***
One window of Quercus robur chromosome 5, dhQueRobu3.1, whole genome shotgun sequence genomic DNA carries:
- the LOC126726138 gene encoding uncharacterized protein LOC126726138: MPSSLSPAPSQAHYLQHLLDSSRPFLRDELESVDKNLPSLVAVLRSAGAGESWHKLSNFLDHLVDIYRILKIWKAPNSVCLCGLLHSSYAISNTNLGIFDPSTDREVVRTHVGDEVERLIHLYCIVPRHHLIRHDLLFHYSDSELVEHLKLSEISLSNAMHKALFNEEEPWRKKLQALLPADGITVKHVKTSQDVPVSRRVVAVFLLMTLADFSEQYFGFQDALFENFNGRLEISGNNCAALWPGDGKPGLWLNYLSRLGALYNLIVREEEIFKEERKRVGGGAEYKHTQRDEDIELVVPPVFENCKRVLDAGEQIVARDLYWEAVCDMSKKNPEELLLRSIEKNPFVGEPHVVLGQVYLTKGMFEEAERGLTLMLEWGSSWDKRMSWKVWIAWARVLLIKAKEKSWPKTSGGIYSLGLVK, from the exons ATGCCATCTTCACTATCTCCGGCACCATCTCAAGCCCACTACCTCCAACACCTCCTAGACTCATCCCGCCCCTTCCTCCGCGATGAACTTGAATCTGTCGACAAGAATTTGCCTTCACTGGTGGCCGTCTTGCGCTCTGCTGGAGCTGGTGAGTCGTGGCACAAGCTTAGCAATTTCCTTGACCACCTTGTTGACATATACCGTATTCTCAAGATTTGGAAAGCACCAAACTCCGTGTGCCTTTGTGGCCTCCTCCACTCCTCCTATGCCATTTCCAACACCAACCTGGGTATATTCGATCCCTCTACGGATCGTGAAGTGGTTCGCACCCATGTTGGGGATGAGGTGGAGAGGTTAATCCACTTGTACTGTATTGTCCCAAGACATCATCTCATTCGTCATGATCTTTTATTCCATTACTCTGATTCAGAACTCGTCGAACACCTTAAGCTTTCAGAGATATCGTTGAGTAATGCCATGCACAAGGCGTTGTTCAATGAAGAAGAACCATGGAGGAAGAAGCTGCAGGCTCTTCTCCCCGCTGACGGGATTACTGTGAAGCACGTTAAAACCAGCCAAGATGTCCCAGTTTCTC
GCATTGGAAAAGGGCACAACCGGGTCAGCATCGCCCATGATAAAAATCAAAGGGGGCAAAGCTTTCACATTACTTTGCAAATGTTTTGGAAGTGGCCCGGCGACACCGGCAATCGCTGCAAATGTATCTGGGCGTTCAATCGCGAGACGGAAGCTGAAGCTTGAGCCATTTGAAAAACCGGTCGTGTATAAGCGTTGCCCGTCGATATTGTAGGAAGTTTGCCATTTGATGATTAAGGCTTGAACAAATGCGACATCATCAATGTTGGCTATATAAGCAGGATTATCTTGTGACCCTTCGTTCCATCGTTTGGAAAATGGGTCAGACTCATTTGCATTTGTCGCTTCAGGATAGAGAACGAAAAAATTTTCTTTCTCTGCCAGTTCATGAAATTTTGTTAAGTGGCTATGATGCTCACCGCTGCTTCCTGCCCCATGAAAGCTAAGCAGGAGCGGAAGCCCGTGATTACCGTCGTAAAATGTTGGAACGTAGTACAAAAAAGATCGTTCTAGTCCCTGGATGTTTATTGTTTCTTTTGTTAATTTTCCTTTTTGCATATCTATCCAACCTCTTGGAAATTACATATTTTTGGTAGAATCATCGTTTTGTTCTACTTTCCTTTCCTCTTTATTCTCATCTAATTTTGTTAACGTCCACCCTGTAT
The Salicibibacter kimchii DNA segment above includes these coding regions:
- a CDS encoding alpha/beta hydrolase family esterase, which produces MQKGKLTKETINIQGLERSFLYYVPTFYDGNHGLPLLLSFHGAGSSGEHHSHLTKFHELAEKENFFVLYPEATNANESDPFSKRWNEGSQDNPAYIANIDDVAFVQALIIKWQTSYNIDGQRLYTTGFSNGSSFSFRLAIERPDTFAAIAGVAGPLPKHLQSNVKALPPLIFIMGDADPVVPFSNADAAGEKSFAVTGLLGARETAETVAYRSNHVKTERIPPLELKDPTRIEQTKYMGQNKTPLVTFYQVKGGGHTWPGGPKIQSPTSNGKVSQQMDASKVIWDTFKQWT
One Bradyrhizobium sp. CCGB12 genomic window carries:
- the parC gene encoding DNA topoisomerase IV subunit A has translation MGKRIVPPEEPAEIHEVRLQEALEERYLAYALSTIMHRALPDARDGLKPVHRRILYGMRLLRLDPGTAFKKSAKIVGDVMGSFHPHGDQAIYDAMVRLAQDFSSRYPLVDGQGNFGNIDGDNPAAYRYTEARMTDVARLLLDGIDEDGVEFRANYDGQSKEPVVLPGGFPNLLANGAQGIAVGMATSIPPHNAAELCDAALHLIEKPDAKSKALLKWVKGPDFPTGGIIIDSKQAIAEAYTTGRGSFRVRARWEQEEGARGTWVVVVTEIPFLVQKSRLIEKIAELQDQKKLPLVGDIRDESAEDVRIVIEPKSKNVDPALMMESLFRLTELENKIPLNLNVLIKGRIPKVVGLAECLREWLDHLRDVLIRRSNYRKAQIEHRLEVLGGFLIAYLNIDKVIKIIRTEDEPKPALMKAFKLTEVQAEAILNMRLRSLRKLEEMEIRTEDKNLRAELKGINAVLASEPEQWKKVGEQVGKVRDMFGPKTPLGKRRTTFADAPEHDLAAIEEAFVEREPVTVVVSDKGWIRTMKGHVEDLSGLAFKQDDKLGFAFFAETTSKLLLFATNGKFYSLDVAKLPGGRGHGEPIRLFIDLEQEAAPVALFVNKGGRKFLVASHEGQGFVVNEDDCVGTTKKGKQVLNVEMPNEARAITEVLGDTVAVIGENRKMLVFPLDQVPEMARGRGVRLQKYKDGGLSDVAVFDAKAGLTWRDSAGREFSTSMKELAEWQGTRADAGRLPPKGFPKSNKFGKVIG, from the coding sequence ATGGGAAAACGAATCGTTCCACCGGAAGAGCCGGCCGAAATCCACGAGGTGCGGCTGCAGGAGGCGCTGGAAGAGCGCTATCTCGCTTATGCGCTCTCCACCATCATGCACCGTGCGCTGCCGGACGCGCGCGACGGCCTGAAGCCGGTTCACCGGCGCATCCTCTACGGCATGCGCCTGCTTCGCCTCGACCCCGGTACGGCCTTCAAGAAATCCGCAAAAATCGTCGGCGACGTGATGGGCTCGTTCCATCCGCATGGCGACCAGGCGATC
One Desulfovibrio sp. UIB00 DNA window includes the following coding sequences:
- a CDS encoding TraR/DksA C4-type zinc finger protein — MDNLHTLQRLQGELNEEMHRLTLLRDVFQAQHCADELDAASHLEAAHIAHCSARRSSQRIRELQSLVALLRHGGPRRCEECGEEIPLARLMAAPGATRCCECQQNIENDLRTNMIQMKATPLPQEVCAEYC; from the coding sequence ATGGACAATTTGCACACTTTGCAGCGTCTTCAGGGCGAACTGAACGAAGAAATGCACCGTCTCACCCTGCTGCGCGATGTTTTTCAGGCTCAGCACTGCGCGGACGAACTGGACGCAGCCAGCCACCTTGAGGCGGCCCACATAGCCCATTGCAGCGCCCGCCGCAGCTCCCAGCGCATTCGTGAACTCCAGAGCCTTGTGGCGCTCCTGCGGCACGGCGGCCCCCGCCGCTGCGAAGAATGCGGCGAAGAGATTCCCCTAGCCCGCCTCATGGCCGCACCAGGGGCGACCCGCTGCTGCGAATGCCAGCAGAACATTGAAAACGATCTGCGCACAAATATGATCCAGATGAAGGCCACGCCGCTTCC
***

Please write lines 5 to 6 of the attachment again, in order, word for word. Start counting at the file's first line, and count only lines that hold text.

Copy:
- a CDS encoding alpha/beta hydrolase family esterase, which produces MQKGKLTKETINIQGLERSFLYYVPTFYDGNHGLPLLLSFHGAGSSGEHHSHLTKFHELAEKENFFVLYPEATNANESDPFSKRWNEGSQDNPAYIANIDDVAFVQALIIKWQTSYNIDGQRLYTTGFSNGSSFSFRLAIERPDTFAAIAGVAGPLPKHLQSNVKALPPLIFIMGDADPVVPFSNADAAGEKSFAVTGLLGARETAETVAYRSNHVKTERIPPLELKDPTRIEQTKYMGQNKTPLVTFYQVKGGGHTWPGGPKIQSPTSNGKVSQQMDASKVIWDTFKQWT
One Bradyrhizobium sp. CCGB12 genomic window carries: